ASSP 2005 delves into high powers, new wavelengths
The 2005 Advanced Solid-State Photonics topical meeting (ASSP; February 6-9, 2005) marked the 20th anniversary of the Optical Society of America’s (OSA) topical meeting that started out simply as “Tunable Solid State Lasers” and has evolved to encompass the wider field of solid-state lasers, nonlinear optics, and associated technologies.
VIENNA, AUSTRIA-The 2005 Advanced Solid-State Photonics topical meeting (ASSP; February 6-9, 2005) marked the 20th anniversary of the Optical Society of America’s (OSA) topical meeting that started out simply as “Tunable Solid State Lasers” and has evolved to encompass the wider field of solid-state lasers, nonlinear optics, and associated technologies.
First held in 1983, ASSP was originally run on an ad-hoc basis; with the adoption of OSA management in 1985, this meeting has thrived and represents one of the most successful and well-attended of the many OSA topical meetings. From a modest start with 134 attendees in 1985, the meeting in Vienna set a new record in attendance and exhibitors with 373 registrants and 39 tabletop exhibitors. The meeting had three days of solid technical sessions, including a marathon schedule on Monday that included evening postdeadline and poster sessions. The range of topics was broad, including the latest advances in the rapidly developing area of high-power fiber lasers and femtosecond sources. The overall quality of the papers was very high, and many of the papers at the poster sessions, which usually are limited-interest presentations, would have been well-suited for oral presentation at other meetings.
Some areas that stood out included high-power diode-pumped solid state lasers-for example, a 1-kW-average-power, 5-ns-pulsewidth, 10-kHz pulse-rate system from Fraunhofer ILT (Aachen, Germany) designed for laser materials processing, and the Mercury system at Lawrence Livermore National Laboratory (Livermore, CA), now producing 35 J/pulse. High-power fiber lasers were presented, including a 66-W thulium-doped fiber laser with 61% slope efficiency, developed at the University of Southampton (Southampton, England) in cooperation with the University of Sydney (Sydney, Australia), and an all-fiber, polarized, ytterbium-doped 400-W system developed by a team from the University of Michigan (Ann Arbor, MI), Nufern (East Granby, CT) and Fraunhofer USA (Plymouth, MI) and emitting at 1086 nm (see figure). Mid-IR tunable lasers based on the material Cr:ZnSe were presented, with work reported from the Technical University of Vienna (Vienna, Austria) and Coherent Technologies (Santa Clara, CA).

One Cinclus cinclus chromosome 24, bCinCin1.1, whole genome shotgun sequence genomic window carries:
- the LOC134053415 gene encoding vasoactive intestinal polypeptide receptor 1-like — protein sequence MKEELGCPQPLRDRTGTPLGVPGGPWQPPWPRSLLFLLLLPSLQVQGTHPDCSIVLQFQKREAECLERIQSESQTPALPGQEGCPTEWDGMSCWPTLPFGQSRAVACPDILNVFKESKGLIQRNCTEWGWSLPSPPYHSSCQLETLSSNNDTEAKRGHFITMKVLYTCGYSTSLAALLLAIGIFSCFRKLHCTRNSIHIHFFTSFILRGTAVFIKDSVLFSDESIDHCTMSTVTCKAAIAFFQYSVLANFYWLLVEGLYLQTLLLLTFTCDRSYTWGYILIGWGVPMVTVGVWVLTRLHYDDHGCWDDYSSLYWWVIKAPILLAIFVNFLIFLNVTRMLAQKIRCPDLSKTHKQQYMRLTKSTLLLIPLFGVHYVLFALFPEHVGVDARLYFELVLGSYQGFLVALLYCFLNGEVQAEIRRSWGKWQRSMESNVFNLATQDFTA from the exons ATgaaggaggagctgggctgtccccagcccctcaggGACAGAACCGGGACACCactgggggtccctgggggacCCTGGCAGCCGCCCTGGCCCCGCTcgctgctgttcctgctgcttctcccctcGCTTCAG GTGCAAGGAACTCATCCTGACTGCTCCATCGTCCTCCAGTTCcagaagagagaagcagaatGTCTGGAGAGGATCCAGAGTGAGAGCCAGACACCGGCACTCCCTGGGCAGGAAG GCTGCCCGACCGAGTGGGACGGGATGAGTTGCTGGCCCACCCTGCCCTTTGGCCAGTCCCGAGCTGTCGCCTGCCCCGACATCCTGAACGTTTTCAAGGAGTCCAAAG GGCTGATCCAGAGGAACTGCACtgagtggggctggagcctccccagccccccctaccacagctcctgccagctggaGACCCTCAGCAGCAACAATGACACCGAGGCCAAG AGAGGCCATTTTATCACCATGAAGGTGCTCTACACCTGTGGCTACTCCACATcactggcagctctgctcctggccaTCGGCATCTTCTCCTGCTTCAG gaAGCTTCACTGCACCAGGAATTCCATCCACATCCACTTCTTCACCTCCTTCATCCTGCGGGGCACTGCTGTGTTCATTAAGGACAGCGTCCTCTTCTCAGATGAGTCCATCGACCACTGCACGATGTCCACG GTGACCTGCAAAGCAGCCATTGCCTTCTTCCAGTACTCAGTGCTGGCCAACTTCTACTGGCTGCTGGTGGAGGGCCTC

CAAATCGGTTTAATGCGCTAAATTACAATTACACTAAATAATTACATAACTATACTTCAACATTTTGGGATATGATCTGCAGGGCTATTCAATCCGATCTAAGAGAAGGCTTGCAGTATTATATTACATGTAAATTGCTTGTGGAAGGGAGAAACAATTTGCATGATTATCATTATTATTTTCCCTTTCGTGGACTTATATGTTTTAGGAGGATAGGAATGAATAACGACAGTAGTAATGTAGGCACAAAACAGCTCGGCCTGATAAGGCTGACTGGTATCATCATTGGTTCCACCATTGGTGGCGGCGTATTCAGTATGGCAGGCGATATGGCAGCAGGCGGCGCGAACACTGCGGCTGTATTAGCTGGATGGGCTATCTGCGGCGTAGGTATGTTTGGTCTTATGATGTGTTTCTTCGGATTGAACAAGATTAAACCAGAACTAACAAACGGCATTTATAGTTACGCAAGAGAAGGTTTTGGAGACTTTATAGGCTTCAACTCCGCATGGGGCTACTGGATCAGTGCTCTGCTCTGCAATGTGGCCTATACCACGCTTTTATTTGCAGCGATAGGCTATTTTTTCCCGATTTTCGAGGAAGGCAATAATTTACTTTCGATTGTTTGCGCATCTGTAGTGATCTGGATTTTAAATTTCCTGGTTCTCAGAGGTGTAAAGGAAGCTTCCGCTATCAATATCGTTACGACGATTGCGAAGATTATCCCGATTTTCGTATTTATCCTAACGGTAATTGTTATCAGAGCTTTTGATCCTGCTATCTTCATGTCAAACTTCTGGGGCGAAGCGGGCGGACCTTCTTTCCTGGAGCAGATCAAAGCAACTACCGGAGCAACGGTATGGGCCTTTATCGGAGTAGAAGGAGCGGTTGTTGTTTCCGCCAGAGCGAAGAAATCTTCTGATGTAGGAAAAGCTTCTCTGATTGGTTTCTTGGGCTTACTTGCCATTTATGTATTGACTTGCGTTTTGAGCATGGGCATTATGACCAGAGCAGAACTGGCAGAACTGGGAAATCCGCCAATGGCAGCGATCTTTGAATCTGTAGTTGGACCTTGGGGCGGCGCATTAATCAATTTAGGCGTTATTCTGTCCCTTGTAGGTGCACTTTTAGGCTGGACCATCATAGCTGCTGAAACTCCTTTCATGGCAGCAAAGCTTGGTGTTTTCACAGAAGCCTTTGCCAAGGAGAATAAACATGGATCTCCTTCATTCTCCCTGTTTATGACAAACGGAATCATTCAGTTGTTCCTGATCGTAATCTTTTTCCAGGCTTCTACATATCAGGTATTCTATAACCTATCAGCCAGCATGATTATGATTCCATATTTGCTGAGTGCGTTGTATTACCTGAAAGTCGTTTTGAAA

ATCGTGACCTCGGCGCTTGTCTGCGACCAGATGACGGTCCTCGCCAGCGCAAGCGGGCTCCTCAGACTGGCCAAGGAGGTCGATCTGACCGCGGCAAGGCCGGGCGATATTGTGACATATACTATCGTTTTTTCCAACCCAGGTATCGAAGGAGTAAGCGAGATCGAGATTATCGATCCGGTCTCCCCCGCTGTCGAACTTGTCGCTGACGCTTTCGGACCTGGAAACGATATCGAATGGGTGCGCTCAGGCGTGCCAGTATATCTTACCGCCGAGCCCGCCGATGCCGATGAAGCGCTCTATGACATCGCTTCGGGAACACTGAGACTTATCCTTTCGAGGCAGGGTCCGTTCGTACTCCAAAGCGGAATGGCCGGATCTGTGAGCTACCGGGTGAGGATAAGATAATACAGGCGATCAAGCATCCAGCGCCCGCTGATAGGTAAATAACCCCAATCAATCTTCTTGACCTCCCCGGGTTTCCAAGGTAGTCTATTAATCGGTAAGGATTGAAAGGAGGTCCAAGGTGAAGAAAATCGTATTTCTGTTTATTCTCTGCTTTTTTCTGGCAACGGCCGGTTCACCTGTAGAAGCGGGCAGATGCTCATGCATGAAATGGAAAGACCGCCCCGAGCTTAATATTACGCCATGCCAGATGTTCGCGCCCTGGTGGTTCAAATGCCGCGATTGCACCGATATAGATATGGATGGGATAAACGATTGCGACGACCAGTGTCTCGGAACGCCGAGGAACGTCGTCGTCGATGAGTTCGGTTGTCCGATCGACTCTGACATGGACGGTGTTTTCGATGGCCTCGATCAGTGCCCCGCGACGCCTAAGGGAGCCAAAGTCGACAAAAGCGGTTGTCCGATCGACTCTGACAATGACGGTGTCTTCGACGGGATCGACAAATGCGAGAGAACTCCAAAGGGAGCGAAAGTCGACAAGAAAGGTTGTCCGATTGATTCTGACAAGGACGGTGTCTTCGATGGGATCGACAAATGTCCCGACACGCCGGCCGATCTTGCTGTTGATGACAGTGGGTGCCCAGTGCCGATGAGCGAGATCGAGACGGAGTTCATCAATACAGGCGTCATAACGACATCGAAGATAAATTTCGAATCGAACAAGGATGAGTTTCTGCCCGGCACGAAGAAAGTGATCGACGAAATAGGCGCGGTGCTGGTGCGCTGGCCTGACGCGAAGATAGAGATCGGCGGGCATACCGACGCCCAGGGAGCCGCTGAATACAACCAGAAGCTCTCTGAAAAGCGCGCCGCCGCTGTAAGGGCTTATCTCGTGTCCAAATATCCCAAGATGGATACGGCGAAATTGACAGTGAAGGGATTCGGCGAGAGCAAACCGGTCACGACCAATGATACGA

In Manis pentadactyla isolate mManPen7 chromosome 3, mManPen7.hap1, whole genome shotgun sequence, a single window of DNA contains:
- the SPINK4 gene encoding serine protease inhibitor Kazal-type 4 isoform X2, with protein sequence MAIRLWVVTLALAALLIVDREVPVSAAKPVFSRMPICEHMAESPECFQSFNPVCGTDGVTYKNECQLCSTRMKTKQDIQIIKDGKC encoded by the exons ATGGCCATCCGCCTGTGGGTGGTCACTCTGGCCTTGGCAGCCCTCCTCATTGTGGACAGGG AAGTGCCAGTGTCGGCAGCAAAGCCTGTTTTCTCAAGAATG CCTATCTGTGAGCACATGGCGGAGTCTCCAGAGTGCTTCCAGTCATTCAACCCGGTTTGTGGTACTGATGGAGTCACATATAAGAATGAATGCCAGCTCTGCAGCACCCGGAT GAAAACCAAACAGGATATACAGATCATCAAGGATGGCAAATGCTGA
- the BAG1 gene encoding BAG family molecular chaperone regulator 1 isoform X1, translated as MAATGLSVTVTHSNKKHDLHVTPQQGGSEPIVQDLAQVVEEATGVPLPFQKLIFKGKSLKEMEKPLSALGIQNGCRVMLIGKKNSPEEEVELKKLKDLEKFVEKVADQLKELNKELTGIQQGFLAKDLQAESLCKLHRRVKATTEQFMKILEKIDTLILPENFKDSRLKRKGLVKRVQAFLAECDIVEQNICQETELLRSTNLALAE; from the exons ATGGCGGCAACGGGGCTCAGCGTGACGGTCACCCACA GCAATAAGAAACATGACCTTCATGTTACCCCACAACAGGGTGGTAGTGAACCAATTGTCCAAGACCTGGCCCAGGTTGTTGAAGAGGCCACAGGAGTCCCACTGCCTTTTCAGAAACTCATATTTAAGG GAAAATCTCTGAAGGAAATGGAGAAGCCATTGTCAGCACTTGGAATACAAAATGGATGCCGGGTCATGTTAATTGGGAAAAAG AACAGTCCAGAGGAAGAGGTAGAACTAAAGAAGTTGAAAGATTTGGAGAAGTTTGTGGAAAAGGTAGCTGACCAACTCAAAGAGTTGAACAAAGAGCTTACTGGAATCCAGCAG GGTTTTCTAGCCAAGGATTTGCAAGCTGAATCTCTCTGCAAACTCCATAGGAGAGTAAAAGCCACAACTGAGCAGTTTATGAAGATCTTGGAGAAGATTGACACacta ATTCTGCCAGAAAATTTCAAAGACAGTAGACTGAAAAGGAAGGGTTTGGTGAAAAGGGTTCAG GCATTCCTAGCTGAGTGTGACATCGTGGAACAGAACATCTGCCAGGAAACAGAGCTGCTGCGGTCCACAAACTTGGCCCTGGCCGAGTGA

Work was presented on directly diode-pumped ytterbium-doped materials that produce high average powers in mode-locked, femtosecond-duration pulses, with the majority of work on new crystals emerging from a variety of French and German groups. High-power femtosecond sources were described that were based on fiber lasers and in some cases used photonic fibers for pulse compression, with application to precision laser machining. Here, work from German, French and US groups was reported, with the leading efforts centered in Europe.
The theme for this year’s postdeadline session was, in general, higher powers at nonstandard wavelengths. Fiber lasers as pump sources for solid-state crystals were discussed in two papers, with a 60-W continuous-wave (CW) 1645-nm Er:YAG laser reported by the University of Southampton and a 40-W CW 2050-nm Ho:YLF laser reported by Q-Peak (Bedford, MA). A group from the Massachusetts Institute of Technology (Cambridge, MA) announced the demonstration of an octave-spanning mode-locked Ti:sapphire laser with carrier stabilization, with application to optical clocks, and a French group demonstrated a high-peak power photonic-crystal fiber. The session concluded with a description by Craig Denman, from the Air Force Research Laboratory/Directed Energy Directorate (Kirtland AFB, NM), of a 50-W single-frequency 589-nm source for sodium-guide-star applications.
-Peter Moulton and Merrill Apter
Peter Moulton is president of Qpeak (Bedford, MA) and Merrill Apter is vice president of sales and marketing at nLight Corporation (Vancouver, WA).